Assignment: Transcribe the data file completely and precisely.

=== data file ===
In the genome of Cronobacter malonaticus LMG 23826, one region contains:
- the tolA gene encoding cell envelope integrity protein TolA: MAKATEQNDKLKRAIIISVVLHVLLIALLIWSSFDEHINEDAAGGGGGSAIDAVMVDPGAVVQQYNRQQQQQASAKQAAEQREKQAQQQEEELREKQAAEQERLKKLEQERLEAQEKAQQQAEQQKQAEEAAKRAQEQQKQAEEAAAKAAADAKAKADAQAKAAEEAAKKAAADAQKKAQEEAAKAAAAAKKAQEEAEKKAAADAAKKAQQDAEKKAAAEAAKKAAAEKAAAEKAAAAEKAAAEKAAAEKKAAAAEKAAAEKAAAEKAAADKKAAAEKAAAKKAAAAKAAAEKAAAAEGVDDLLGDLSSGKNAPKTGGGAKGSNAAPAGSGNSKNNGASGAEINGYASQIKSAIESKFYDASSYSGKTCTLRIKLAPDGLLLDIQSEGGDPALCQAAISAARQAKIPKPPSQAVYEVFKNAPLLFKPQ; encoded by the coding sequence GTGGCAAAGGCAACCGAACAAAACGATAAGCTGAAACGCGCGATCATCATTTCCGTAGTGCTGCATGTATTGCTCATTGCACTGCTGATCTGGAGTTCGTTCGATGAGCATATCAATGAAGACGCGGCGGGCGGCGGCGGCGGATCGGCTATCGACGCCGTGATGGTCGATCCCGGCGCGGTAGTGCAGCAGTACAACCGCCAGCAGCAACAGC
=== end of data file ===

In the genome of Cronobacter malonaticus LMG 23826, one region contains:
- the tolA gene encoding cell envelope integrity protein TolA: MAKATEQNDKLKRAIIISVVLHVLLIALLIWSSFDEHINEDAAGGGGGSAIDAVMVDPGAVVQQYNRQQQQQASAKQAAEQREKQAQQQEEELREKQAAEQERLKKLEQERLEAQEKAQQQAEQQKQAEEAAKRAQEQQKQAEEAAAKAAADAKAKADAQAKAAEEAAKKAAADAQKKAQEEAAKAAAAAKKAQEEAEKKAAADAAKKAQQDAEKKAAAEAAKKAAAEKAAAEKAAAAEKAAAEKAAAEKKAAAAEKAAAEKAAAEKAAADKKAAAEKAAAKKAAAAKAAAEKAAAAEGVDDLLGDLSSGKNAPKTGGGAKGSNAAPAGSGNSKNNGASGAEINGYASQIKSAIESKFYDASSYSGKTCTLRIKLAPDGLLLDIQSEGGDPALCQAAISAARQAKIPKPPSQAVYEVFKNAPLLFKPQ; encoded by the coding sequence GTGGCAAAGGCAACCGAACAAAACGATAAGCTGAAACGCGCGATCATCATTTCCGTAGTGCTGCATGTATTGCTCATTGCACTGCTGATCTGGAGTTCGTTCGATGAGCATATCAATGAAGACGCGGCGGGCGGCGGCGGCGGATCGGCTATCGACGCCGTGATGGTCGATCCCGGCGCGGTAGTGCAGCAGTACAACCGCCAGCAGCAACAGC